The major changes to rules around UAE visas and foreign ownership of companies in the country will have an impact on the local property market.


The new laws have the potential to bring about a shift in the way many expats live and work in the country, allowing a sense of permanence that was previously lacking for expatriates. The likely result is a significant effect on the way residents view property ownership in the country.

That’s according to local real estate experts, such as Bayut.com's CEO Haider Ali Khan, who believes that the new 10-year visas are likely to see increased interest from expats in buying UAE property.

“Owning your own home suddenly becomes a lot more attractive if you have the opportunity to settle for a decade in the UAE instead of two years at a time,” says Khan, who thinks there could be an effect on the commercial market as well. “The 10-year visas will give a large number of expats a greater feeling of permanence in their adopted country. This will provide even more reason to opt for the long-term security of owning property in the UAE as opposed to renting. We could also see the focus shifting towards business owners buying offices in the UAE, as well as other commercial premises, rather than renting.”

Paul Kelly, operations director at real estate business Allsopp & Allsopp, says the 10-year visas will undoubtedly generate more interest in property sales across the UAE.

“If someone is on a 10-year visa, it brings around a completely different mindset and approach to life in the UAE,” says Kelly. “There is more permanency to your situation, which in turns makes you think more long-term about your time here. A part of this is purchasing a property. If you’re going to be anywhere in the world for a good few years, then it makes sense to purchase a property and invest in yourself and your future.

“There is a buzz around the market, certainly, in terms of people talking about the new visas. It’s too early to say what the exact impact will be, but what is likely to happen is that there is going to be a lot more investment in Dubai and a lot more people encouraged to set up businesses here. That, in turn, will create jobs, population growth and more demand for property, both on the rental and the buying side.”

Mario Volpi, sales manager at global property broker Engel & Völkers, has already had inquiries from those interested by the future regulations. He believes that while it is still early days to know the full impact, the result could even have an effect on people looking to retire in the UAE.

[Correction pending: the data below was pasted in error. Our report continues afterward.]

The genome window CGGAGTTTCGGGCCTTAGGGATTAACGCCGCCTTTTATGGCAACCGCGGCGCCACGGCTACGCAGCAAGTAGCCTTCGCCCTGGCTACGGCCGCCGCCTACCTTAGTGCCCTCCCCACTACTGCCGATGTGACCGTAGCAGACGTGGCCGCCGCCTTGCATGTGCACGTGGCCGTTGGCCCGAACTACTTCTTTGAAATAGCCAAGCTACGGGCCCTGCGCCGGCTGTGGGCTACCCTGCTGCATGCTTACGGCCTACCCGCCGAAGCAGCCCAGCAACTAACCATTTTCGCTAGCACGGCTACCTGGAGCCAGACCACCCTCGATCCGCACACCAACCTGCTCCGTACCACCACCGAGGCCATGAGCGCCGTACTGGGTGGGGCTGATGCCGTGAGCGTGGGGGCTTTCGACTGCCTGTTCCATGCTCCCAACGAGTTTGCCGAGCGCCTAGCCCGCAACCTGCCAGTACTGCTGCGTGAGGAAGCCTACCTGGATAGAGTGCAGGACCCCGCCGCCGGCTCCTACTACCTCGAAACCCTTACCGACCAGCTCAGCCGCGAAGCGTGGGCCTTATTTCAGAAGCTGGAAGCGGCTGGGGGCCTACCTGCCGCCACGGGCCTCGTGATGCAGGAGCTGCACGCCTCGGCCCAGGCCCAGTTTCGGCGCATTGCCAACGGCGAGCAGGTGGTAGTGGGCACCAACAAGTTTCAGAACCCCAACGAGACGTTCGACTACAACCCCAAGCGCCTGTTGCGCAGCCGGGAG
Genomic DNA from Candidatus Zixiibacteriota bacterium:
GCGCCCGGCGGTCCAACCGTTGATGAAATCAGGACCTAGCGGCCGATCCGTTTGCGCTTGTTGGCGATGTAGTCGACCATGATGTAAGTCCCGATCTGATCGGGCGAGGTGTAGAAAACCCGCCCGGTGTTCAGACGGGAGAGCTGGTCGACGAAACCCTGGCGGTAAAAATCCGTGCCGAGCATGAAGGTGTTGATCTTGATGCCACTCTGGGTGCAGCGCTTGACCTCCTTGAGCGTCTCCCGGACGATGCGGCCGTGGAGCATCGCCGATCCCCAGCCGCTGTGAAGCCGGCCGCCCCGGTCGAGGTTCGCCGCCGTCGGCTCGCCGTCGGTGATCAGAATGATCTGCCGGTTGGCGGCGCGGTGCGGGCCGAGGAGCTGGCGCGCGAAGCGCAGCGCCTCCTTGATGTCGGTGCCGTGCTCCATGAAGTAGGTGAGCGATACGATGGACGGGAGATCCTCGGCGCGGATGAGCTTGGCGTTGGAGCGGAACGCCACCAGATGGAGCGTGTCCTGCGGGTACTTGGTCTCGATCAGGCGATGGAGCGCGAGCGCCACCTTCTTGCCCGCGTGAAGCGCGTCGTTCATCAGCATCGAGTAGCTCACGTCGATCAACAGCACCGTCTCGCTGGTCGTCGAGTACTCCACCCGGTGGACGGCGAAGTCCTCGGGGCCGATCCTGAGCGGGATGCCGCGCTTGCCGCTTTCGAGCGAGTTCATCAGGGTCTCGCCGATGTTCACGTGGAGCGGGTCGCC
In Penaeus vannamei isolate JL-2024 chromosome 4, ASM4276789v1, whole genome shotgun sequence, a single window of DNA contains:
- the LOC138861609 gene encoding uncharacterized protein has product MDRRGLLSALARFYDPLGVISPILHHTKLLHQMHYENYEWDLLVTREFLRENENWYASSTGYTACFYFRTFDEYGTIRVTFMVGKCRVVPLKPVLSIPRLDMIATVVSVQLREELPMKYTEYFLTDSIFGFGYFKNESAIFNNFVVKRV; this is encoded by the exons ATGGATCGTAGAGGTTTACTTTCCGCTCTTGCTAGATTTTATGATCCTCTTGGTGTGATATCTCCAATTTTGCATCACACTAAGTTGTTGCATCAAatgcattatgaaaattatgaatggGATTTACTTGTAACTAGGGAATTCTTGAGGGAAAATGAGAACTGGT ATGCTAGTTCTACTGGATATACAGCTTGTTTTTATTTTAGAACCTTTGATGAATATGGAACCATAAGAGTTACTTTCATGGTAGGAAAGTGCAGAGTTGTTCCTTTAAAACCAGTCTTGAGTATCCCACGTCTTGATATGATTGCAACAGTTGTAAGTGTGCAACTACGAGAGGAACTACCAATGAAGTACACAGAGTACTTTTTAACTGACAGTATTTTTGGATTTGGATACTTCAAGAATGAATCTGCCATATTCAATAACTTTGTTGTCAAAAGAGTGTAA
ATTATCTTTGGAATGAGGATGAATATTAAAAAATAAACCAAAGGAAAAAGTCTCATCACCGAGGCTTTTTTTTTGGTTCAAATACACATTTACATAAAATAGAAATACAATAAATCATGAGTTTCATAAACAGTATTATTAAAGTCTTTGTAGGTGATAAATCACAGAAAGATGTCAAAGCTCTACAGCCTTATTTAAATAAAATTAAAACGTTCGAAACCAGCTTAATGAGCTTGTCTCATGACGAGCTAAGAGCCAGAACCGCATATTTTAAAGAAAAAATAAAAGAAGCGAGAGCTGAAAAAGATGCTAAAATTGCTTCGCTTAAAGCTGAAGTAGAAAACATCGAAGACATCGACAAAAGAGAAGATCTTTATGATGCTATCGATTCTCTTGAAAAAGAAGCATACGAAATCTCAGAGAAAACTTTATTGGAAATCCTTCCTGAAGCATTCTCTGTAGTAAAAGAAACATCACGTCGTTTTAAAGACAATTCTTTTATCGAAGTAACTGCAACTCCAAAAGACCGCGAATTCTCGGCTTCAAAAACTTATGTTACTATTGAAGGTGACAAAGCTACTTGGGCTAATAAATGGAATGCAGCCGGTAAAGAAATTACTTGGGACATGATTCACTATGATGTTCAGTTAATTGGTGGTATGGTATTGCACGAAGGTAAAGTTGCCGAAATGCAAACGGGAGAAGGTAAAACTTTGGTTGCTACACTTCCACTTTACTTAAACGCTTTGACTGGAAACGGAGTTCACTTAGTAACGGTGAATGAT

“Some clients have inquired about the new ruling but it is still too early to pick through the eligibility and other details,” says Volpi. “The new ruling could be a game changer as people in the future will see the UAE as their home, rather than just a temporary place to live and work. More people will look at their housing arrangements and it is clear to me that 10-year UAE visas will attract regular renters to invest and become homeowners. Relaxed visa rules or allowing longer period visas could also turn the UAE into a country where older people could retire to. This particular market is huge and if it can be tapped, it will give a welcome impetus to the property market in general.”

The UAE as a centre for technical excellence

Aside from a welcome boost to the property sector, the new laws also have the potential to help the UAE achieve its ambition to become a centre for technical excellence. The country has already made headlines around the world for high-tech futuristic projects including autonomous flying taxis and a proposed Hyperloop high-speed transit system. These new laws are a step towards achieving those ambitions by building a centre for technical excellence, something Bayut’s Khan is keen to see happen.

“The way to do [build a centre for excellence] is by attracting the best talent available from around the world, and, also having a good ecosystem in place to support that talent. I am talking about the people who are going to innovate new enterprises, which in turn will go on to contribute to the economy and create more jobs,” says Khan. “Having a 10-year visa stamp on their passports will allow these people to build a long-term career in the UAE and feel that their contribution is valued.”

Zarah Evans, managing partner of real estate brokers Exclusive Links, believes that relaxing restrictions will encourage innovation and investment into the UAE, which can only be seen as a positive move with encouraging impacts.

“At the moment, the proposed 10-year UAE visas are being offered to specialists working in medicine, science, research and technical fields,” said Evans. “Whilst we are still waiting on clarity on whether it will be a residency or working visa, it is said to include their families.  This can only have a positive impact on residential property sales, where Dubai will be looking to the expats to further boost the country and economy.”

 

Source: Seven Media